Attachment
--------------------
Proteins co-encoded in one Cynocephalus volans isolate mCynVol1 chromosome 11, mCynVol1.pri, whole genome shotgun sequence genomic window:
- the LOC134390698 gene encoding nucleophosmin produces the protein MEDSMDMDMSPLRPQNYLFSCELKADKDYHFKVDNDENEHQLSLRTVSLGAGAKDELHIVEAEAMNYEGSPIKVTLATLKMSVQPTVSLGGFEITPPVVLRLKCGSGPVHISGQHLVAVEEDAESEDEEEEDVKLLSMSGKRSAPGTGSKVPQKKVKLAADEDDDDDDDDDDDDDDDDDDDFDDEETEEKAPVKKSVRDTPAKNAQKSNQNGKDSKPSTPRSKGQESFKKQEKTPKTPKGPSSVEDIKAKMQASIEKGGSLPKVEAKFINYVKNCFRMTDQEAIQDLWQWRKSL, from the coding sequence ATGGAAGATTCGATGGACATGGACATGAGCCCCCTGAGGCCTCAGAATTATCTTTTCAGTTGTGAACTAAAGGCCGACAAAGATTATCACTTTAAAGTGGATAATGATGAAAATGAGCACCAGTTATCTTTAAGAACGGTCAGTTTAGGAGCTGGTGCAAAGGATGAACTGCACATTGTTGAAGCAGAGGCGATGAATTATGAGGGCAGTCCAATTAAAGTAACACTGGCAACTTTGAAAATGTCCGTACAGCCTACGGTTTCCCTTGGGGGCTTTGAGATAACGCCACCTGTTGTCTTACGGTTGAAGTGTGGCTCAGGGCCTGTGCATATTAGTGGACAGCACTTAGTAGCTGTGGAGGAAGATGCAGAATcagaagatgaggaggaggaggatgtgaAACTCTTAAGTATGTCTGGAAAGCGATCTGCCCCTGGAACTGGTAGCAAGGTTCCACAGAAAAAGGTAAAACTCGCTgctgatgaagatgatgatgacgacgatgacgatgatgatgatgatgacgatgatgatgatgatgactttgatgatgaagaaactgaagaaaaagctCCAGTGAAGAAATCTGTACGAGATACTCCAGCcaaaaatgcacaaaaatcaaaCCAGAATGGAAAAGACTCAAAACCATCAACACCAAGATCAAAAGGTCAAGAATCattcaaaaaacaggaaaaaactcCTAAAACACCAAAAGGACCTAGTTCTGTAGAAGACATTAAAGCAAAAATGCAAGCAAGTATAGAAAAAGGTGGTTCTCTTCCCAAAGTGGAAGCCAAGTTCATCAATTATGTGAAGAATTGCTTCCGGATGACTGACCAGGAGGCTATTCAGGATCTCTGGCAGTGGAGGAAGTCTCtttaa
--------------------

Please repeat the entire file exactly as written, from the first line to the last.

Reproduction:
Proteins co-encoded in one Cynocephalus volans isolate mCynVol1 chromosome 11, mCynVol1.pri, whole genome shotgun sequence genomic window:
- the LOC134390698 gene encoding nucleophosmin produces the protein MEDSMDMDMSPLRPQNYLFSCELKADKDYHFKVDNDENEHQLSLRTVSLGAGAKDELHIVEAEAMNYEGSPIKVTLATLKMSVQPTVSLGGFEITPPVVLRLKCGSGPVHISGQHLVAVEEDAESEDEEEEDVKLLSMSGKRSAPGTGSKVPQKKVKLAADEDDDDDDDDDDDDDDDDDDDFDDEETEEKAPVKKSVRDTPAKNAQKSNQNGKDSKPSTPRSKGQESFKKQEKTPKTPKGPSSVEDIKAKMQASIEKGGSLPKVEAKFINYVKNCFRMTDQEAIQDLWQWRKSL, from the coding sequence ATGGAAGATTCGATGGACATGGACATGAGCCCCCTGAGGCCTCAGAATTATCTTTTCAGTTGTGAACTAAAGGCCGACAAAGATTATCACTTTAAAGTGGATAATGATGAAAATGAGCACCAGTTATCTTTAAGAACGGTCAGTTTAGGAGCTGGTGCAAAGGATGAACTGCACATTGTTGAAGCAGAGGCGATGAATTATGAGGGCAGTCCAATTAAAGTAACACTGGCAACTTTGAAAATGTCCGTACAGCCTACGGTTTCCCTTGGGGGCTTTGAGATAACGCCACCTGTTGTCTTACGGTTGAAGTGTGGCTCAGGGCCTGTGCATATTAGTGGACAGCACTTAGTAGCTGTGGAGGAAGATGCAGAATcagaagatgaggaggaggaggatgtgaAACTCTTAAGTATGTCTGGAAAGCGATCTGCCCCTGGAACTGGTAGCAAGGTTCCACAGAAAAAGGTAAAACTCGCTgctgatgaagatgatgatgacgacgatgacgatgatgatgatgatgacgatgatgatgatgatgactttgatgatgaagaaactgaagaaaaagctCCAGTGAAGAAATCTGTACGAGATACTCCAGCcaaaaatgcacaaaaatcaaaCCAGAATGGAAAAGACTCAAAACCATCAACACCAAGATCAAAAGGTCAAGAATCattcaaaaaacaggaaaaaactcCTAAAACACCAAAAGGACCTAGTTCTGTAGAAGACATTAAAGCAAAAATGCAAGCAAGTATAGAAAAAGGTGGTTCTCTTCCCAAAGTGGAAGCCAAGTTCATCAATTATGTGAAGAATTGCTTCCGGATGACTGACCAGGAGGCTATTCAGGATCTCTGGCAGTGGAGGAAGTCTCtttaa